Last Friday, the dean of the high school announced the senior awards. When he was about to name the valedictorian, he noted there were two this year and said he would announce them in alphabetical order. I held my breath since our last name begins with W and I know Luke is the last kid in his class alphabetically. The dean named the first student and went through his academic and community achievements. Then he named the second valedictorian. It was Luke. Although Luke had carefully been monitoring his progress towards his goal and thought he had a good shot at it, you never know until the fat lady sings, right? He scanned the room for us, looked right at his father and I, and waved, just like he did when he was on stage for the Christmas program when he was in kindergarten. He was beaming. He’d done it. He’d locked his gaze on his goals, rounded them up, and escorted them, one by one, into the pen until he saw the gate close behind them. Mr. Wood later announced that Luke was also voted Senior of the Year by the teachers because, of course, he was.

I recount this story about our upward climbing Luke not to brag or because I had anything to do with his accomplishments (other than being his chauffeur). I tell this story because 9 years ago, I sat in my kitchen and wept after I heard a dyslexia specialist quizzing Luke and realized my 3rd grader skipped letters in a recitation of the alphabet, couldn’t name the days of the week in order, or name even half of the twelve months of the year. I cried because before she left she told me Luke needed to go to a special school. She told me his dyslexia was severe, and he was years behind other students. Years. He would likely never read well. Looking back now, though, I know I shouldn’t have worried. That specialist knew a lot of things, but she didn’t know Luke. She didn’t understand the power of The Senate.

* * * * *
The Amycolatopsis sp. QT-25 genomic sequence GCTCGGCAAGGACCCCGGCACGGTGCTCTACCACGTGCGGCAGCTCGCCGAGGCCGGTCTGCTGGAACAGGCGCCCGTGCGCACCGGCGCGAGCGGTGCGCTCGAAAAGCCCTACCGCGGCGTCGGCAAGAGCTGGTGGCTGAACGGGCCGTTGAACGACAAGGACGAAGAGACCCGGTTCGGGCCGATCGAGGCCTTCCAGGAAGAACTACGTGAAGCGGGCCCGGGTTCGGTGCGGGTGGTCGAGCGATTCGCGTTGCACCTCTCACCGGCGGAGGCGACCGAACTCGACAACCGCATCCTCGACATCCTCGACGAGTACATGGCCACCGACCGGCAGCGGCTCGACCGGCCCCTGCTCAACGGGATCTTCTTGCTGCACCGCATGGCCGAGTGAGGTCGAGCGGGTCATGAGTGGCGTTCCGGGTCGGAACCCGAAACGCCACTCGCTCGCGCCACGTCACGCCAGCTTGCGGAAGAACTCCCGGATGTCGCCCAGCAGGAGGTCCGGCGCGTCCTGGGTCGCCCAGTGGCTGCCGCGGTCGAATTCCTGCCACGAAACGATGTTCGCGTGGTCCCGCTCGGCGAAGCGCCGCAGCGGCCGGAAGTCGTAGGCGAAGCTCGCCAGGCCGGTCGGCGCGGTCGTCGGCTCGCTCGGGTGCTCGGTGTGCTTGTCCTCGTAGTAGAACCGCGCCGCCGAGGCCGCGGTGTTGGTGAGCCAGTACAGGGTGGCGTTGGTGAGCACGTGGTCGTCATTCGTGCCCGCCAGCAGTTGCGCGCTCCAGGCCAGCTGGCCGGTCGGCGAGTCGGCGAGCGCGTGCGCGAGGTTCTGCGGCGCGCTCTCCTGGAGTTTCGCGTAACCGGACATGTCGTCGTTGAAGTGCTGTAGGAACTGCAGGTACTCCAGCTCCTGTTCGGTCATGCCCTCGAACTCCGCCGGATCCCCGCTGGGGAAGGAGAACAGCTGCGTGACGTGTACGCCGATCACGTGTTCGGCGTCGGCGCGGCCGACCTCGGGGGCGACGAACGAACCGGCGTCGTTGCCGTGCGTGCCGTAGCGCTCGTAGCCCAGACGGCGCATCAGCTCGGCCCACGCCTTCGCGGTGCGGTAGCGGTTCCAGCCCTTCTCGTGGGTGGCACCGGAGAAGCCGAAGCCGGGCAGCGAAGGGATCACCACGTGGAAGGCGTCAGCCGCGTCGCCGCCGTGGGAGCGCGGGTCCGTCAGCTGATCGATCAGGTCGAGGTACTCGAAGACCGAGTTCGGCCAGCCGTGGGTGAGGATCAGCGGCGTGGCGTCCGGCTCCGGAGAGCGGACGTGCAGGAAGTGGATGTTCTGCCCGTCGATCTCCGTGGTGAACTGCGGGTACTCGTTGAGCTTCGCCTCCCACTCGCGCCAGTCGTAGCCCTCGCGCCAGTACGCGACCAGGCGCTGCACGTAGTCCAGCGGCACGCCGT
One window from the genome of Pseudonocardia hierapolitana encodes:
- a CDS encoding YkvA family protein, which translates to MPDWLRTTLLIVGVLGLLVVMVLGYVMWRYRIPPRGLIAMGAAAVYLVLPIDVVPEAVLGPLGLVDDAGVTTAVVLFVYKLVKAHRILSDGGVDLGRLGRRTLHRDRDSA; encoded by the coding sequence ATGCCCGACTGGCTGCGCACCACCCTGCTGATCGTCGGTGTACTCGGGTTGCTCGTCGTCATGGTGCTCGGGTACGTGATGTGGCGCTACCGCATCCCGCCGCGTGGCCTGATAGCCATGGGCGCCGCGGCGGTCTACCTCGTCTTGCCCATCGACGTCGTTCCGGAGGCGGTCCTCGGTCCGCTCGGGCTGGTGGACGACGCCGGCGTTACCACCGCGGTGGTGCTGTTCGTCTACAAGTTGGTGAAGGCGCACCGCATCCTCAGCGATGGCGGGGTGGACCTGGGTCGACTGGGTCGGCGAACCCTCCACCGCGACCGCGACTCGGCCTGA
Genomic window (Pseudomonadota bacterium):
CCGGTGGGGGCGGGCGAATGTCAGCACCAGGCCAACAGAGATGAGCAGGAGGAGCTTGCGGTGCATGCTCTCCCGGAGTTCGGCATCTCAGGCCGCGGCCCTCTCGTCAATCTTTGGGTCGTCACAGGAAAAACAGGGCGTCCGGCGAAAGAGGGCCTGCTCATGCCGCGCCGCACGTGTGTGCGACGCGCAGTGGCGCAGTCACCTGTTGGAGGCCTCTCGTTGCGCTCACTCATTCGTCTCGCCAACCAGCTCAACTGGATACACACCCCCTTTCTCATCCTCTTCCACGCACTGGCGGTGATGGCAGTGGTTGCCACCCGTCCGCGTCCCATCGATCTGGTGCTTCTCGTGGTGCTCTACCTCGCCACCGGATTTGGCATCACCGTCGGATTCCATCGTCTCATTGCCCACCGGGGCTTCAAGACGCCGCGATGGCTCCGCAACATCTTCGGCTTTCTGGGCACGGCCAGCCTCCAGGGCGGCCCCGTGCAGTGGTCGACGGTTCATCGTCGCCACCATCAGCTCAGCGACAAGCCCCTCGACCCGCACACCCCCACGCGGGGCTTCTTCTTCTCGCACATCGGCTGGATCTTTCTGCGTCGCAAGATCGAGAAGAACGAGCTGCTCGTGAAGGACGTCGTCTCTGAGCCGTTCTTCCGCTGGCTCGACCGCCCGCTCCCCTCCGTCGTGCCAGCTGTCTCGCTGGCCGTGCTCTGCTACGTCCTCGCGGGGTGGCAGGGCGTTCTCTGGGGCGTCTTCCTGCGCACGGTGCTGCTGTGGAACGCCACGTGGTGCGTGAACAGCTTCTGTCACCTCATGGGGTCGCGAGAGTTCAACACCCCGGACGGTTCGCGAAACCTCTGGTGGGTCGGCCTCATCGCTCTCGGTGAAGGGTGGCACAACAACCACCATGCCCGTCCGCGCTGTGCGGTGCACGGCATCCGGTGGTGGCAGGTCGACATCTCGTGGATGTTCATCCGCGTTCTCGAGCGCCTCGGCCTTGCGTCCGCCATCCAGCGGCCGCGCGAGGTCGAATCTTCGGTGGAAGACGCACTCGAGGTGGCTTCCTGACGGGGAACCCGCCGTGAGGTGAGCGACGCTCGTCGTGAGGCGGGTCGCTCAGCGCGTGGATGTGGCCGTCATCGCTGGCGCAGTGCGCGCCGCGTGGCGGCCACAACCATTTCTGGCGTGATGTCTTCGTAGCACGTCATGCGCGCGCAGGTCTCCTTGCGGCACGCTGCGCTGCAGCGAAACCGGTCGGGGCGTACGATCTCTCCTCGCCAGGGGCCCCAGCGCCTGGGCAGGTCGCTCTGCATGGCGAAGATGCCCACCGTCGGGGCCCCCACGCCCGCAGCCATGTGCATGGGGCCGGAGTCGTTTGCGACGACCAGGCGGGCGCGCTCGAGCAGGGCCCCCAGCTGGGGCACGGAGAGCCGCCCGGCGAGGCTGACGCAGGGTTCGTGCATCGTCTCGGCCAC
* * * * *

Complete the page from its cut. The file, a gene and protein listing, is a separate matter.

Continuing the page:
(*Luke liked to be called The Senate in 8th grade because of his love of Star Wars. It was a joke he made once with his classmates and it stuck. He’s as powerful as Palpatine, but he has no desire to join the Senate.)

Perspective From Two Hours On A Flight Next To A Hungry, Tired Toddler

This was once my reality

Sitting in the small airplane, four seats wide, sharing the row with a young mother of three with a screaming toddler on her lap. Toddler is tossing everything she is handed onto the floor.

“It’s been a while since I had littles,” I tell her with as much patience and understanding and motherly wisdom as I can muster, “but I remember those days well. No worries.”

Her four year old son sitting behind me kicks my seat the entire flight, stopping only to push both feet long and slow into my lower back. Six year old daughter next to him bugging him for the iPad. The mom next to me looks exhausted and, boy, do I get it. Her toddler thrashes in her arms, grabs my hair and pulls. The mom is mortified and apologizes, and I nod with understanding. It’s been seventeen years since I last held a wailing toddler on a flight, but that experience never leaves you. The muscle memory of the anxiety and embarrassment remains fresh.

The toddler in her lap, likely desperately tired and frustrated, begins howling with increasing ferocity. The mom hands her off to her husband who is sitting next to their oldest daughter across the aisle from the young ones behind me. As her daughter thrashes like a shark in shallow water, the mom shrinks, puts her head in her hands, and shakes it slowly back and forth. I know she is counting the seconds until her tiny creation at last succumbs to the sleep she needs.